We are migrating from OPENGL 1.1 to OPENGL 4.0. Pick select ( where in the object can be selected and dragged using mouse pointer) is not working. The coding was done using GL_SELECT and GL_RENDER. But OpenGL 4 has not provided any alternative functionality to achieve the pick.
Have seen some approaches like color pick or ray selection but there is no good explanation available.
Can anyone guide if OpenGL 4 has some replacement for Pick functionality.
Alternatively, just do the pick using ray intersect operations on the CPU. For an old app that’s still using
GL_SELECT mode, it’ll likely be faster.
The closest thing to
glRenderMode in modern OpenGL is transform feedback mode. However, one important difference is that
glRenderMode doesn’t report primitives which are outside the clip volume or which are culled due to
GL_CULL_FACE, whereas transform feedback mode outputs every vertex emitted by the last stage prior to primitive assembly (vertex shader, geometry shader or tessellation shader).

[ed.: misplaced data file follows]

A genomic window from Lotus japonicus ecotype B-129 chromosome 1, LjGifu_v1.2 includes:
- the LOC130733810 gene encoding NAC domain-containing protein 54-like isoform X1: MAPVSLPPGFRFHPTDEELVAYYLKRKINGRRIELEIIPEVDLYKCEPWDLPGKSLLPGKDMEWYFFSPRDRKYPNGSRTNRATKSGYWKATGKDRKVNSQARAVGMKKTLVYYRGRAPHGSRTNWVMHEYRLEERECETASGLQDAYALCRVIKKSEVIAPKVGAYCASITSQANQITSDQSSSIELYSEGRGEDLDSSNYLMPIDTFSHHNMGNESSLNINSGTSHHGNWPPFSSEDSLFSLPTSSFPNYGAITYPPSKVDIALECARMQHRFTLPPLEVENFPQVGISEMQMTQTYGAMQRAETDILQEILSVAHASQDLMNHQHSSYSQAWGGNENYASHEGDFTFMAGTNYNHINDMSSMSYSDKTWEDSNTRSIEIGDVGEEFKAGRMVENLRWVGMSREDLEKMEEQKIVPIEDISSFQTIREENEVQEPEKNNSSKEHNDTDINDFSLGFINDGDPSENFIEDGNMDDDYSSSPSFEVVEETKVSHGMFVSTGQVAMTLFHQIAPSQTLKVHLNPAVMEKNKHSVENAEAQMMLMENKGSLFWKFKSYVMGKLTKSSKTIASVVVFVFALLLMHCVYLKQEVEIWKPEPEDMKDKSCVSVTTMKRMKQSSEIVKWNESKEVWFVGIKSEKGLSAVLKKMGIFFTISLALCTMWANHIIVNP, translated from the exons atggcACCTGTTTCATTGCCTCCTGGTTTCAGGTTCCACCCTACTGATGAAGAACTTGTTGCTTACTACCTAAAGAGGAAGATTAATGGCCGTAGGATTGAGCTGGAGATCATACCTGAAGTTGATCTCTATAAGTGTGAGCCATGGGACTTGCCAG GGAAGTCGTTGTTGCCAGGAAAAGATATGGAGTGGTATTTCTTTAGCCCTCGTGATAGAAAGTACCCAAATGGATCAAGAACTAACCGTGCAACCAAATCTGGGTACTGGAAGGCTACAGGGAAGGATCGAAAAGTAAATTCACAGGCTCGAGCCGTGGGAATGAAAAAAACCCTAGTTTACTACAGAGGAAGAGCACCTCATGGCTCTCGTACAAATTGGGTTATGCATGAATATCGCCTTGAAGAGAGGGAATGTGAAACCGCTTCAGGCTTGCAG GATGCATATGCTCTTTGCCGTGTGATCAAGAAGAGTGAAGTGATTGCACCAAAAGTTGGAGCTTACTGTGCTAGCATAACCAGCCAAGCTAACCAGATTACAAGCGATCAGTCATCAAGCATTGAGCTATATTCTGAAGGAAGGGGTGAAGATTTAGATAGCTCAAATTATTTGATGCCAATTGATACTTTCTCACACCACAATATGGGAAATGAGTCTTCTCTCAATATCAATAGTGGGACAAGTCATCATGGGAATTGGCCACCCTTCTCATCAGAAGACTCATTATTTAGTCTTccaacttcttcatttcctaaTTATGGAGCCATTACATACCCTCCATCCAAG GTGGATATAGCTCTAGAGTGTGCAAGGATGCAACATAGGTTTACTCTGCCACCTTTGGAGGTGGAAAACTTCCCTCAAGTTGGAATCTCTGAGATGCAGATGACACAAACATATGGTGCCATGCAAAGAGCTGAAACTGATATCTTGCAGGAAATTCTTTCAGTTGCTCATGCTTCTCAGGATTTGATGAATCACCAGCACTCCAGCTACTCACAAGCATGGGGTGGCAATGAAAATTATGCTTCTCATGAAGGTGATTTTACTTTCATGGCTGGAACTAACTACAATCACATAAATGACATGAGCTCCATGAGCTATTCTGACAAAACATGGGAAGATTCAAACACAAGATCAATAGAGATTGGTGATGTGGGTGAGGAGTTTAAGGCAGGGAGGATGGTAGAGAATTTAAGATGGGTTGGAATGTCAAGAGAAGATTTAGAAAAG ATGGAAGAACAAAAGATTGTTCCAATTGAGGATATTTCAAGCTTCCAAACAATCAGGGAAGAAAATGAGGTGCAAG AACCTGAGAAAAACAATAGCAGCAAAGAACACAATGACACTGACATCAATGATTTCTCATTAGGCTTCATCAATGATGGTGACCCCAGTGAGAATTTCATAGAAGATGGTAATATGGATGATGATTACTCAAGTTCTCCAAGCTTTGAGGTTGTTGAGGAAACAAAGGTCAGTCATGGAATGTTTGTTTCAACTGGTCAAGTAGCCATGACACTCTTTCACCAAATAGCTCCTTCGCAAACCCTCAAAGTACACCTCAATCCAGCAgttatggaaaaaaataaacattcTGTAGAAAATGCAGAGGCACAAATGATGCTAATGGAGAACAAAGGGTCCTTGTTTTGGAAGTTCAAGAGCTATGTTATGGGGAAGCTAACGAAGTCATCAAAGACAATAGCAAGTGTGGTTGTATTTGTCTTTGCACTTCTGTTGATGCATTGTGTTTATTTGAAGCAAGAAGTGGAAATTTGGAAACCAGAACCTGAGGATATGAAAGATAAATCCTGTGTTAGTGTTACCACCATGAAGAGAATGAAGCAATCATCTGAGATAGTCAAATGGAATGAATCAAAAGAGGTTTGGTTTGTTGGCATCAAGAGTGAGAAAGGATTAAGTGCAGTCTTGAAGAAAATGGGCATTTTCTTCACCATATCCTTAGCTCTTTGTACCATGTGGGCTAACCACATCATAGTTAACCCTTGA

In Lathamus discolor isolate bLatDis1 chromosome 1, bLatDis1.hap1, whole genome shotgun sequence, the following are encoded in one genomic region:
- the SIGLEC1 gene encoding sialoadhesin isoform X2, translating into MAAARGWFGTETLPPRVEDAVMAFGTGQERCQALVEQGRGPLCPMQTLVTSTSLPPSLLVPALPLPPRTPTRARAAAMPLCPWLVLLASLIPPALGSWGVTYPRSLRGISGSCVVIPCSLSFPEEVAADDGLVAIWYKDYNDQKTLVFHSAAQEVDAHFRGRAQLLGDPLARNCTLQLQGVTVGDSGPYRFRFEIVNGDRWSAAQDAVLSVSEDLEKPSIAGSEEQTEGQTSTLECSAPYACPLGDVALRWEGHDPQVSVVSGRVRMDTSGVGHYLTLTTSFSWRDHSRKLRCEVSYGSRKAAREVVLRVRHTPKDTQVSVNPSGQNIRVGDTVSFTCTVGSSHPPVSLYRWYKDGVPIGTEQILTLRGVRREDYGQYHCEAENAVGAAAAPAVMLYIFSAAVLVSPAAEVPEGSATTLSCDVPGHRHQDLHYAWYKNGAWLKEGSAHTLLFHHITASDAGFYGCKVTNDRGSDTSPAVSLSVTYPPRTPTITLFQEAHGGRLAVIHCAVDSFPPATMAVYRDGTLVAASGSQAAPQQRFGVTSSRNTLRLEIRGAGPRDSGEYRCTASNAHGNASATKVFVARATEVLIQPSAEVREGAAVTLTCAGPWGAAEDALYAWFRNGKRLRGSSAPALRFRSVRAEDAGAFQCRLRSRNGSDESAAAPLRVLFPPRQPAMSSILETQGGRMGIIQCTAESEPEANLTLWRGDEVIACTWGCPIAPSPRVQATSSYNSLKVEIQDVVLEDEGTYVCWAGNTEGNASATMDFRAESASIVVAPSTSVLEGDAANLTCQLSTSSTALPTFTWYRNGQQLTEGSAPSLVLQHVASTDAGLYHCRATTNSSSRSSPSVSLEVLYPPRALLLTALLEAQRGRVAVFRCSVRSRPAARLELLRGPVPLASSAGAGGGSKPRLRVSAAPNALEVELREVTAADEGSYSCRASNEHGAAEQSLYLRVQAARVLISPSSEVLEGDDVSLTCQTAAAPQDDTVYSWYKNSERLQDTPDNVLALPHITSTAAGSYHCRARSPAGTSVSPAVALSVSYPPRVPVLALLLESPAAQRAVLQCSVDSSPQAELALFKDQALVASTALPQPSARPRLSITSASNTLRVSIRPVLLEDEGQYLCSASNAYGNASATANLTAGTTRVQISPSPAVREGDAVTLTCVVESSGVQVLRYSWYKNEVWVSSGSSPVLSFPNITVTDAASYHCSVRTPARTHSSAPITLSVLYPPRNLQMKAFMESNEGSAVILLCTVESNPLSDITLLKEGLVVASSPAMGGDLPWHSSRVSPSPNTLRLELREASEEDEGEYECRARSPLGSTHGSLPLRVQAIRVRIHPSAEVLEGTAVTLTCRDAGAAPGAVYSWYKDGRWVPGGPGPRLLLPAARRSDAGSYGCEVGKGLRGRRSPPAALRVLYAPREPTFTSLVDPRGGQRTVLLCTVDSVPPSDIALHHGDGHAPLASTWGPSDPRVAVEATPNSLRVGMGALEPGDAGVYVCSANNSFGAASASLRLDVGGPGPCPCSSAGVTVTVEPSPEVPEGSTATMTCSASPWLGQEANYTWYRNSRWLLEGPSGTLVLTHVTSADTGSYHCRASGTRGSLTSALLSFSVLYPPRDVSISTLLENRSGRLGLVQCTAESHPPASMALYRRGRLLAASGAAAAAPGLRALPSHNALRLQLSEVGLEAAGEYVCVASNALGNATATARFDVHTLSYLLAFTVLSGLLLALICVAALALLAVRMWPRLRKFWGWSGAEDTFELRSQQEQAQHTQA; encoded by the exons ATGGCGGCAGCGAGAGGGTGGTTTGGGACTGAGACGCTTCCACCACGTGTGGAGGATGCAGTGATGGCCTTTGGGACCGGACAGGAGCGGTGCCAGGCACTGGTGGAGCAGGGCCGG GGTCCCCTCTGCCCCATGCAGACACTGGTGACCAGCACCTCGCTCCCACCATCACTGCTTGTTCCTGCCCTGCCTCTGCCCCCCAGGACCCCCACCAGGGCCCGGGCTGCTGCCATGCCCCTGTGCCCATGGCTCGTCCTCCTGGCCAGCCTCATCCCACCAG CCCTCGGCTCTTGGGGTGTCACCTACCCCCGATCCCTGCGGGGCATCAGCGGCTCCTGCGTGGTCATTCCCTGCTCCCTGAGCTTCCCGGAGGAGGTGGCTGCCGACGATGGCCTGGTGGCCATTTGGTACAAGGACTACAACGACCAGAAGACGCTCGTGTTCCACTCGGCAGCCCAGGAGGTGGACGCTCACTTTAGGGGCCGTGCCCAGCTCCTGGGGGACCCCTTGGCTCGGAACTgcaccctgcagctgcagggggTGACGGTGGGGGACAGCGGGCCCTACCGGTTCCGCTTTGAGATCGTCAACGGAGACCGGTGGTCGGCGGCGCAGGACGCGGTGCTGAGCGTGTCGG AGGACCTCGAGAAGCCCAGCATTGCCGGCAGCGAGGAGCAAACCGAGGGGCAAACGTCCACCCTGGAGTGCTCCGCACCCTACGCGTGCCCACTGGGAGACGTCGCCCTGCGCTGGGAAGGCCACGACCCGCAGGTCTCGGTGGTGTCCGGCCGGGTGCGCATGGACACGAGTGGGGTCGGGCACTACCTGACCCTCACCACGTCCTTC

If you want something like
GL_SELECT, you can use transform feedback mode along with a geometry shader which performs culling. However, given the performance implications of both geometry shaders and reverse (GPU->CPU) data flow, you may be better off just performing picking on the CPU.
One advantage of transform feedback mode compared to
glRenderMode is that transform feedback occurs alongside rendering rather than replacing it. So you can use transform feedback to capture the transformed vertex positions that are generated during rendering then use the captured data for picking.
One popular solution is to just render the scene to a framebuffer object using an integer format, with the fragment shader outputting gl_PrimitiveID. If you’re picking a single pixel, the framebuffer only needs to be 1x1. If you’re performing mouse-over picking for a static scene, you can render to a full-size framebuffer and read the specific pixel whenever the mouse moves, redrawing only when necessary.
Either way, you have to do more of the process yourself.